I hope that is of some help.
 
Michael Dillon
 
MSD
Back to Top
Rainer View Drop Down
NTPSC Member
NTPSC Member
Avatar

Joined: 11 October 2005
Location: Germany
Status: Offline
Points: 279
Post Options Post Options   Thanks (0) Thanks(0)   Quote Rainer Quote  Post ReplyReply Direct Link To This Post Posted: 19 October 2013 at 11:27am

Dear Michael,

thanks for the reply. I just wonder what City/Post Office Jhokang had been? Was it in Lhasa as there is a famous place/temple? But in that case it appears, based on the translation of the other photo, that there had been several Post Offices at Lhasa.

Back to Top
Michael Dillon View Drop Down
Newbie
Newbie


Joined: 01 November 2010
Location: UK
Status: Offline
Points: 2
Post Options Post Options   Thanks (0) Thanks(0)   Quote Michael Dillon Quote  Post ReplyReply Direct Link To This Post Posted: 19 October 2013 at 1:53pm
On the basis of those two photographs it does look as if there were two post offices in Lhasa, at least between 1952 and 1959. The Jokhang is of course in Lhasa and so was the Danjilin Monastery. I am fairly sure that this is the Tengyeling Monastery that was demolished in 1912 because the monks had cooperated with the Chinese military. I will see what further information I can find on this.
MSD
Back to Top
Snow Lion View Drop Down
NTPSC Member
NTPSC Member
Avatar

Joined: 21 January 2011
Location: FRANCE
Status: Offline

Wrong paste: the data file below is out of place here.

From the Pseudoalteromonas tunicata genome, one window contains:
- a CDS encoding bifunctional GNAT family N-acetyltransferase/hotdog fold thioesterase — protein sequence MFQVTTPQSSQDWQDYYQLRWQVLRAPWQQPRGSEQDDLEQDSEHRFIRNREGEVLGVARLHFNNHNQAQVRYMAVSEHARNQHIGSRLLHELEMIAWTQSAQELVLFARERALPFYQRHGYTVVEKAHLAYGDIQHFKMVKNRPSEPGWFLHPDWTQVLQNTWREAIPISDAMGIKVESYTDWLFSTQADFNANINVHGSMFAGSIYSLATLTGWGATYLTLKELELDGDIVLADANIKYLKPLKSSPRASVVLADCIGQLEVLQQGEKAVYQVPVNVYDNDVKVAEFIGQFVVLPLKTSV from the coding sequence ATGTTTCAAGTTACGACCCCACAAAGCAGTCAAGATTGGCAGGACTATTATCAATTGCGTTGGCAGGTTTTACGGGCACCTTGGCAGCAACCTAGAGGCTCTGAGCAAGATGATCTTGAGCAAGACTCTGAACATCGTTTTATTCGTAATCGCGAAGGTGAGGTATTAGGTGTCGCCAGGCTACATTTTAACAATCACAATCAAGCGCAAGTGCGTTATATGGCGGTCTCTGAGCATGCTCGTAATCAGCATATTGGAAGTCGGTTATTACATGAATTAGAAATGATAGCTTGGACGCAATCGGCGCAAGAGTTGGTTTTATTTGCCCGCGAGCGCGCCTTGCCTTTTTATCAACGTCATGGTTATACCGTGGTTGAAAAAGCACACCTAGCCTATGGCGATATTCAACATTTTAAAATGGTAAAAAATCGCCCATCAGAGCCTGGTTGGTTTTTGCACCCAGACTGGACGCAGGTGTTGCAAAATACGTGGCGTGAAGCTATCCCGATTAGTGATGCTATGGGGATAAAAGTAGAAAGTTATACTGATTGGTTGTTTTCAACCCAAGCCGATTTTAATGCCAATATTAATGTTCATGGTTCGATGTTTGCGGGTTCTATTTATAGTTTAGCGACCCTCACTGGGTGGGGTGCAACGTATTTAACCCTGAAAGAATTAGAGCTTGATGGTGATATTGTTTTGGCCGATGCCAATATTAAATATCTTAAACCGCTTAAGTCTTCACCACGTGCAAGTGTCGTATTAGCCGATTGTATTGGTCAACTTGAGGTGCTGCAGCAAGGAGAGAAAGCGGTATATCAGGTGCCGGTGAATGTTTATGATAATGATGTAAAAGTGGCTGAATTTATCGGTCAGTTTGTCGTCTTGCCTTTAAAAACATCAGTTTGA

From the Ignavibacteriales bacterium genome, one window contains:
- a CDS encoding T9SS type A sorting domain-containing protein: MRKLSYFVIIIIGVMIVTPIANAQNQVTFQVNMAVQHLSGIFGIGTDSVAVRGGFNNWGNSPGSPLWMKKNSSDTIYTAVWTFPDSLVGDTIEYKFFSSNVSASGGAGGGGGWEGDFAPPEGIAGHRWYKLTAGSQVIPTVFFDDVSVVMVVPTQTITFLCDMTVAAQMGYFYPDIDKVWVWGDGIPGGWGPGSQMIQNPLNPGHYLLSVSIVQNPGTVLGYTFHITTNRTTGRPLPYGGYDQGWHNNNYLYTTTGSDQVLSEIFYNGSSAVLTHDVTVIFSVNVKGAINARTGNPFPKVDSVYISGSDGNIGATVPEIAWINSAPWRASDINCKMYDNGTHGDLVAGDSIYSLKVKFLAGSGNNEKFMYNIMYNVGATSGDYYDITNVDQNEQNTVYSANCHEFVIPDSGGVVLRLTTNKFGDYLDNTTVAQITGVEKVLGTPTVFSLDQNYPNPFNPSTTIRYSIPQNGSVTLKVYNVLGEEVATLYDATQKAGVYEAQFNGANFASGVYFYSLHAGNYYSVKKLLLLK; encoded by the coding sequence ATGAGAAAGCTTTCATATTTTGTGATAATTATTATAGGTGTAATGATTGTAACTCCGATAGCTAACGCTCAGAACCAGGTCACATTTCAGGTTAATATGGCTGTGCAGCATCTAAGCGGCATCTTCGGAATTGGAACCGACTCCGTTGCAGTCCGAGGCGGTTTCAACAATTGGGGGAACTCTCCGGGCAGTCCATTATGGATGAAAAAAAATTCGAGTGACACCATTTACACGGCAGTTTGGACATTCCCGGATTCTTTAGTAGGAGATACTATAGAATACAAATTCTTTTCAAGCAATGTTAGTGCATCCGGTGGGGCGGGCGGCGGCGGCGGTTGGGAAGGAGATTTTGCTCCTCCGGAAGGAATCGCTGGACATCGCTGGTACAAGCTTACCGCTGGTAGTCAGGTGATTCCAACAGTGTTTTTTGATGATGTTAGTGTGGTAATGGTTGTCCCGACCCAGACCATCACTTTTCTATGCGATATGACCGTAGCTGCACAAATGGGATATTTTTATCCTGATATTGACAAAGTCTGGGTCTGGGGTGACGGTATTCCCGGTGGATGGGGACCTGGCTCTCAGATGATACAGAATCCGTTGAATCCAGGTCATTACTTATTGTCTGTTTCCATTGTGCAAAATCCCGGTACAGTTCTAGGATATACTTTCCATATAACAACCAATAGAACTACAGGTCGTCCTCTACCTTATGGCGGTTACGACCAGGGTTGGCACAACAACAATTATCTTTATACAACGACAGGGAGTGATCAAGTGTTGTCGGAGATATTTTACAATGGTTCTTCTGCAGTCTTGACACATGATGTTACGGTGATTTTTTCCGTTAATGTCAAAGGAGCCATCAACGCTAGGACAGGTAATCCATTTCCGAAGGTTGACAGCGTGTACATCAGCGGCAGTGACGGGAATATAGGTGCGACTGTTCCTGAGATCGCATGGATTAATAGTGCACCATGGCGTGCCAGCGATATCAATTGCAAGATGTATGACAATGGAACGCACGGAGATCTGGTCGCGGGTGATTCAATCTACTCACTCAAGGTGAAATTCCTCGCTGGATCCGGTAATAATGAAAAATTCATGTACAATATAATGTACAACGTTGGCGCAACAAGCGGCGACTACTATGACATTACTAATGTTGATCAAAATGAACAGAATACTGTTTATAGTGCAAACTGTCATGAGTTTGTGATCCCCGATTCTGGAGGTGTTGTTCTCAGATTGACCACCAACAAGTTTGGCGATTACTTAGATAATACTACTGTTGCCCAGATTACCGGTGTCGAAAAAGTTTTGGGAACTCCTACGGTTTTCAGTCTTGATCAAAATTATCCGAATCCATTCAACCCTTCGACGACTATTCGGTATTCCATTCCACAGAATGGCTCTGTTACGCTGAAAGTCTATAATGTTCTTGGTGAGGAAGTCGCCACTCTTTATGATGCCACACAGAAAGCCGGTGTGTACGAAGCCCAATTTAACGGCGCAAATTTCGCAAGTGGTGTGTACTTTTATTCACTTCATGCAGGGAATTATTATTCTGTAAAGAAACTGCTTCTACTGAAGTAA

Points: 29
Post Options Post Options   Thanks (0) Thanks(0)   Quote Snow Lion Quote  Post ReplyReply Direct Link To This Post Posted: 23 June 2015 at 4:58pm
Hi !
Indeed the photographs show the Lhasa Post Office after 1959.
It was established towards 1912-13 in a remnant building of the destroyed Tengyeling (bstan rgyas gling)monastery. This monastery was destroyed,(and the monks expelled),as punishment because those monks had sided with the Qing Manchu troops during the 1909-1912 occupation.
After 1959, the chinese converted this building into a housing one, for as many families as there were available rooms. No running water, no individual kitchen, etc etc... Incidentally, one of the rooms was home for Namdrol Lhamo's family (one of the "singing nuns", one of the youngest prisoner of opinion sentenced to repeated long term imprisonments, and finally released towards 2004 and escaped to India).
Well, these are the photographs, a decaying building going progressivly to ruins. However, in the 80ties, with the financial, material, and manual help of a foreign NGO (and a symbolical one from the chinese, i.e. the paper authorization to do so !)this building was renovated and rehabilitated, still to be, of course, a housing one, but very more convenient and secure. - Best.
Back to Top
 Post Reply Post Reply
  Share Topic   

Forum Jump Forum Permissions View Drop Down

Forum Software by Web Wiz Forums® version 11.09
Copyright ©2001-2017 Web Wiz Ltd.

This page was generated in 0.063 seconds.